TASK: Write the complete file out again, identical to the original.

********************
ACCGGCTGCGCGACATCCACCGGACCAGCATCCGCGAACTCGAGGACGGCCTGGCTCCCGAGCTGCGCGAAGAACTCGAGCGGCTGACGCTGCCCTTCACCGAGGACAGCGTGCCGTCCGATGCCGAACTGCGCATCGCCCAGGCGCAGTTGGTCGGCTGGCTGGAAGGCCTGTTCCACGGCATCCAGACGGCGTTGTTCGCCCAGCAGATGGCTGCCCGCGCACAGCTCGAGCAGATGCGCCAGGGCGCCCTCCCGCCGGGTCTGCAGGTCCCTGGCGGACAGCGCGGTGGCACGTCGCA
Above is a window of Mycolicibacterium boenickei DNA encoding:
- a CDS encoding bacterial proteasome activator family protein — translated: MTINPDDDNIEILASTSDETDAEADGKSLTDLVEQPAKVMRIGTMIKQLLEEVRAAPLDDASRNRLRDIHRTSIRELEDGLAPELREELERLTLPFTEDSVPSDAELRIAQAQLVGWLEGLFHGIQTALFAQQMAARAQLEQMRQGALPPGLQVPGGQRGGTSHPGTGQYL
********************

ACCGGCTGCGCGACATCCACCGGACCAGCATCCGCGAACTCGAGGACGGCCTGGCTCCCGAGCTGCGCGAAGAACTCGAGCGGCTGACGCTGCCCTTCACCGAGGACAGCGTGCCGTCCGATGCCGAACTGCGCATCGCCCAGGCGCAGTTGGTCGGCTGGCTGGAAGGCCTGTTCCACGGCATCCAGACGGCGTTGTTCGCCCAGCAGATGGCTGCCCGCGCACAGCTCGAGCAGATGCGCCAGGGCGCCCTCCCGCCGGGTCTGCAGGTCCCTGGCGGACAGCGCGGTGGCACGTCGCA
Above is a window of Mycolicibacterium boenickei DNA encoding:
- a CDS encoding bacterial proteasome activator family protein — translated: MTINPDDDNIEILASTSDETDAEADGKSLTDLVEQPAKVMRIGTMIKQLLEEVRAAPLDDASRNRLRDIHRTSIRELEDGLAPELREELERLTLPFTEDSVPSDAELRIAQAQLVGWLEGLFHGIQTALFAQQMAARAQLEQMRQGALPPGLQVPGGQRGGTSHPGTGQYL